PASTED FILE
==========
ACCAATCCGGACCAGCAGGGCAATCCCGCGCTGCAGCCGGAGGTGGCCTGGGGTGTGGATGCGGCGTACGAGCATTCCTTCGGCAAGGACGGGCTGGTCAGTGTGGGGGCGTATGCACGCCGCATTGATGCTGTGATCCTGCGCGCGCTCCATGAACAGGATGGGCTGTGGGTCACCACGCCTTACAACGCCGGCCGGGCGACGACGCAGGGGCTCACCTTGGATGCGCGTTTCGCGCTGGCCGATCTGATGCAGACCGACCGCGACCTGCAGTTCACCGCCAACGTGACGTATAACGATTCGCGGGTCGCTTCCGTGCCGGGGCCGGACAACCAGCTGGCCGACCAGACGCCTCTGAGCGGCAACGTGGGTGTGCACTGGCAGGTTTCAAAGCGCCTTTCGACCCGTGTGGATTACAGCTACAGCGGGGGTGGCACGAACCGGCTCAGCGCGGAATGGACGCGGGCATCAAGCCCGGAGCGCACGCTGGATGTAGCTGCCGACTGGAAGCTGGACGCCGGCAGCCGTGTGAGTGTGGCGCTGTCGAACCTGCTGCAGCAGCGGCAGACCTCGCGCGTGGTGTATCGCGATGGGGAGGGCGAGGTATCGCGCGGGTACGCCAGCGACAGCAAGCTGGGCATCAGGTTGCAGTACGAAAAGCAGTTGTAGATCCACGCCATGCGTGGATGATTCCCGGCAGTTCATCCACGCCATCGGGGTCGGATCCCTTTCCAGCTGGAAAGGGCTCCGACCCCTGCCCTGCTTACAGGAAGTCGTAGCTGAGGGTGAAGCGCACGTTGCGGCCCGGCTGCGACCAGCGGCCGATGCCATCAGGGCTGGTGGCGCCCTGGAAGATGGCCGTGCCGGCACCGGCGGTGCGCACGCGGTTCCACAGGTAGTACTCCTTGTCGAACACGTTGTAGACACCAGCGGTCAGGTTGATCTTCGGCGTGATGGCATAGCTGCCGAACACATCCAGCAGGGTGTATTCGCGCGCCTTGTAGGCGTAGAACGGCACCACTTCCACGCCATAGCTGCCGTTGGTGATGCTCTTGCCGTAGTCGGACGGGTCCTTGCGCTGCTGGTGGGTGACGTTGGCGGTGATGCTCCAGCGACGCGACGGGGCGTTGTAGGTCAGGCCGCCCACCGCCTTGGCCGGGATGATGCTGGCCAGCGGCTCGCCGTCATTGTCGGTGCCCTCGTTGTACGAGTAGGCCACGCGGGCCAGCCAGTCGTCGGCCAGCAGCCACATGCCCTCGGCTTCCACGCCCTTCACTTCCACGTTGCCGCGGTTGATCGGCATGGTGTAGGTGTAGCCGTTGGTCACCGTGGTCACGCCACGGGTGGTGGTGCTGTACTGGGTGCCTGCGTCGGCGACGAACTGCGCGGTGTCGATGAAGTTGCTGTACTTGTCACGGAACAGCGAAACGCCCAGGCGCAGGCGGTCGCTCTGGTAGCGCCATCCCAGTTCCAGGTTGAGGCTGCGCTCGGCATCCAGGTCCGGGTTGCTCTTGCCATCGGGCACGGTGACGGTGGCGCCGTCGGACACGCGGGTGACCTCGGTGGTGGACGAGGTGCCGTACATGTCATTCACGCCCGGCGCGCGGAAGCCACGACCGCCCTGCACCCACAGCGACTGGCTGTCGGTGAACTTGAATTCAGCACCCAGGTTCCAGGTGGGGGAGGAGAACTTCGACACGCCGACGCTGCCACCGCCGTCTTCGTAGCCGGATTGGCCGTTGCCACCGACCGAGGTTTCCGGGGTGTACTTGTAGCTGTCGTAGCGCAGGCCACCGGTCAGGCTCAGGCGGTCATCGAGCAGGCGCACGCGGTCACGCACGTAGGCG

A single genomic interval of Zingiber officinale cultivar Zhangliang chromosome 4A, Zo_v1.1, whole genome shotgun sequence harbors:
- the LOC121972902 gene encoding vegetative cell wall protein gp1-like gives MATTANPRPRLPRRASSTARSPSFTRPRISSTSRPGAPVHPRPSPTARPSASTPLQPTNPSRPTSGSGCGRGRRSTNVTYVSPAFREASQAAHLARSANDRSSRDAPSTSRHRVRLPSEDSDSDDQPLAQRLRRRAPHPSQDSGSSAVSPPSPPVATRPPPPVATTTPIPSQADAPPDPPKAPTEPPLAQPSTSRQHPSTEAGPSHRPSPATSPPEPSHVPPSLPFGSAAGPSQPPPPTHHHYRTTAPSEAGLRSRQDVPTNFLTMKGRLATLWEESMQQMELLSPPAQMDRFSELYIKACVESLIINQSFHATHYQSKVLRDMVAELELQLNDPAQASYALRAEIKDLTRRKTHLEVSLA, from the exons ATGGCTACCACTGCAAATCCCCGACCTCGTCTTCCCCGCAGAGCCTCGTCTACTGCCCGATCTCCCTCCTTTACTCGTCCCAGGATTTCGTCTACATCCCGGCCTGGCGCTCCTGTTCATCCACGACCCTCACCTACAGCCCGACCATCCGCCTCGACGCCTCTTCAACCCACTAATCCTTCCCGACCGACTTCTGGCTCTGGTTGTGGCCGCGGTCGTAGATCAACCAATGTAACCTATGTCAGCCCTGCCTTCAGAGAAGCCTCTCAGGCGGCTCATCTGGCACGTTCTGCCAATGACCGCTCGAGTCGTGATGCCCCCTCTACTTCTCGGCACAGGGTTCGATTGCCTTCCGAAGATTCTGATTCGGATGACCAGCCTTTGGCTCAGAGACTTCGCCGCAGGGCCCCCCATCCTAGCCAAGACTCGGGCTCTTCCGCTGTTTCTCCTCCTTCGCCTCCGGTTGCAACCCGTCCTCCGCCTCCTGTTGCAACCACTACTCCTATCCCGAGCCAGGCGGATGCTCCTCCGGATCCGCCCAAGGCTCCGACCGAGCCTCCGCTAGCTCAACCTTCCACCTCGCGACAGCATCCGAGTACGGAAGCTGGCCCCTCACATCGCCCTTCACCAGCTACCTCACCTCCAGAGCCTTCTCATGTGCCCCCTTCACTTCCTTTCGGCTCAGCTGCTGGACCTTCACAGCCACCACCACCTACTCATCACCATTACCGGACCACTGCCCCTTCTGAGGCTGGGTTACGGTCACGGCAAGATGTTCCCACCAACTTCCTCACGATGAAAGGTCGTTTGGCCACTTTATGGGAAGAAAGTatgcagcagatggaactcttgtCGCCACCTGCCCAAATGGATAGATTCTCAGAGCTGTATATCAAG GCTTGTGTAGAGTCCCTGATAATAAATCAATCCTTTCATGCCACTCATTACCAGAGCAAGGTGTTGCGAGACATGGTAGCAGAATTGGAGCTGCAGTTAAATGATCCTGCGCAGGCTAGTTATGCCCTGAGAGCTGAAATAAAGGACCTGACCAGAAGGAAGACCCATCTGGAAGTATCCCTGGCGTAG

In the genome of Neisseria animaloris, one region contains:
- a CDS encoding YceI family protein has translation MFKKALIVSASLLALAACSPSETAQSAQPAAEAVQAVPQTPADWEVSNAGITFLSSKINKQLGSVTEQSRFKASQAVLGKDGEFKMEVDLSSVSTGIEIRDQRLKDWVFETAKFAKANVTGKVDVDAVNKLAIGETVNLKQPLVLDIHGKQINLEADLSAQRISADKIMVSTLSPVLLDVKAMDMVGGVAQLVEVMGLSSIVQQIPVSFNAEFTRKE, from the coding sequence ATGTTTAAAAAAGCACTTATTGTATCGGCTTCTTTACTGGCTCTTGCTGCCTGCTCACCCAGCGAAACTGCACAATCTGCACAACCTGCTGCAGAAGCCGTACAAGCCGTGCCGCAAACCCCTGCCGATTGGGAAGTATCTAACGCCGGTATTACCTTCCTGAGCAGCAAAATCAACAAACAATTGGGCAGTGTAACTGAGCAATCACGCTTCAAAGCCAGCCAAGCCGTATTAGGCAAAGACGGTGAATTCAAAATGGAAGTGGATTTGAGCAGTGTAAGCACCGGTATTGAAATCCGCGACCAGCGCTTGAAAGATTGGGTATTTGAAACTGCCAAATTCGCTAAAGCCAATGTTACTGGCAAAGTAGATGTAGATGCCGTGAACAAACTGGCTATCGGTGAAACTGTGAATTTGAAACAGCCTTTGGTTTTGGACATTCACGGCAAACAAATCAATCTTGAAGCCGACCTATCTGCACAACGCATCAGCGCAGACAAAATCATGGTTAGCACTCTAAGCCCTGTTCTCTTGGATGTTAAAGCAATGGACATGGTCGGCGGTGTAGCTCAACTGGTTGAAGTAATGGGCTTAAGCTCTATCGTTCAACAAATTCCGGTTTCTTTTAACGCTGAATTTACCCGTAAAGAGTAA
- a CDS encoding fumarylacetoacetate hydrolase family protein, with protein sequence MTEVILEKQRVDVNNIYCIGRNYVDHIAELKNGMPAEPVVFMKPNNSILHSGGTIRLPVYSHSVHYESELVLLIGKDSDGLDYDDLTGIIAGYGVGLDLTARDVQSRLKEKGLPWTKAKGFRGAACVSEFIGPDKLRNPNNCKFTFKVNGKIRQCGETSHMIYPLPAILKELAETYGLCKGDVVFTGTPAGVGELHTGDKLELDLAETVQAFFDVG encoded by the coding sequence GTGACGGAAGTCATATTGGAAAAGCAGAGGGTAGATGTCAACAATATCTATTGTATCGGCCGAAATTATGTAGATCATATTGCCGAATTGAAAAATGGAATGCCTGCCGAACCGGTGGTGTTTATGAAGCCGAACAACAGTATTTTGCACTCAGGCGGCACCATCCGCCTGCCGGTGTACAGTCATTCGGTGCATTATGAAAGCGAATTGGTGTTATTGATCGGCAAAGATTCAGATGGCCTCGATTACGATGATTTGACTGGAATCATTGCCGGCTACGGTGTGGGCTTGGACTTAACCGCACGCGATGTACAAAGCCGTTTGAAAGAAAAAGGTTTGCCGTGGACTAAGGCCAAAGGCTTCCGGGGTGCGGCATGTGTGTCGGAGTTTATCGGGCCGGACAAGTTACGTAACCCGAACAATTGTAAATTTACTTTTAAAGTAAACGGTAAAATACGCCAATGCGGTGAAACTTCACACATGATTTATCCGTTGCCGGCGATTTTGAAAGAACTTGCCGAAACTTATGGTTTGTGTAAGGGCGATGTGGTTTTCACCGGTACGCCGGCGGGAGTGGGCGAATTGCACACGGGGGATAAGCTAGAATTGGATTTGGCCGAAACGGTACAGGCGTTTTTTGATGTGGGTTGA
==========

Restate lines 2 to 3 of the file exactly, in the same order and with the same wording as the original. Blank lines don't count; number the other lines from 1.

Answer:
A single genomic interval of Zingiber officinale cultivar Zhangliang chromosome 4A, Zo_v1.1, whole genome shotgun sequence harbors:
- the LOC121972902 gene encoding vegetative cell wall protein gp1-like gives MATTANPRPRLPRRASSTARSPSFTRPRISSTSRPGAPVHPRPSPTARPSASTPLQPTNPSRPTSGSGCGRGRRSTNVTYVSPAFREASQAAHLARSANDRSSRDAPSTSRHRVRLPSEDSDSDDQPLAQRLRRRAPHPSQDSGSSAVSPPSPPVATRPPPPVATTTPIPSQADAPPDPPKAPTEPPLAQPSTSRQHPSTEAGPSHRPSPATSPPEPSHVPPSLPFGSAAGPSQPPPPTHHHYRTTAPSEAGLRSRQDVPTNFLTMKGRLATLWEESMQQMELLSPPAQMDRFSELYIKACVESLIINQSFHATHYQSKVLRDMVAELELQLNDPAQASYALRAEIKDLTRRKTHLEVSLA, from the exons ATGGCTACCACTGCAAATCCCCGACCTCGTCTTCCCCGCAGAGCCTCGTCTACTGCCCGATCTCCCTCCTTTACTCGTCCCAGGATTTCGTCTACATCCCGGCCTGGCGCTCCTGTTCATCCACGACCCTCACCTACAGCCCGACCATCCGCCTCGACGCCTCTTCAACCCACTAATCCTTCCCGACCGACTTCTGGCTCTGGTTGTGGCCGCGGTCGTAGATCAACCAATGTAACCTATGTCAGCCCTGCCTTCAGAGAAGCCTCTCAGGCGGCTCATCTGGCACGTTCTGCCAATGACCGCTCGAGTCGTGATGCCCCCTCTACTTCTCGGCACAGGGTTCGATTGCCTTCCGAAGATTCTGATTCGGATGACCAGCCTTTGGCTCAGAGACTTCGCCGCAGGGCCCCCCATCCTAGCCAAGACTCGGGCTCTTCCGCTGTTTCTCCTCCTTCGCCTCCGGTTGCAACCCGTCCTCCGCCTCCTGTTGCAACCACTACTCCTATCCCGAGCCAGGCGGATGCTCCTCCGGATCCGCCCAAGGCTCCGACCGAGCCTCCGCTAGCTCAACCTTCCACCTCGCGACAGCATCCGAGTACGGAAGCTGGCCCCTCACATCGCCCTTCACCAGCTACCTCACCTCCAGAGCCTTCTCATGTGCCCCCTTCACTTCCTTTCGGCTCAGCTGCTGGACCTTCACAGCCACCACCACCTACTCATCACCATTACCGGACCACTGCCCCTTCTGAGGCTGGGTTACGGTCACGGCAAGATGTTCCCACCAACTTCCTCACGATGAAAGGTCGTTTGGCCACTTTATGGGAAGAAAGTatgcagcagatggaactcttgtCGCCACCTGCCCAAATGGATAGATTCTCAGAGCTGTATATCAAG GCTTGTGTAGAGTCCCTGATAATAAATCAATCCTTTCATGCCACTCATTACCAGAGCAAGGTGTTGCGAGACATGGTAGCAGAATTGGAGCTGCAGTTAAATGATCCTGCGCAGGCTAGTTATGCCCTGAGAGCTGAAATAAAGGACCTGACCAGAAGGAAGACCCATCTGGAAGTATCCCTGGCGTAG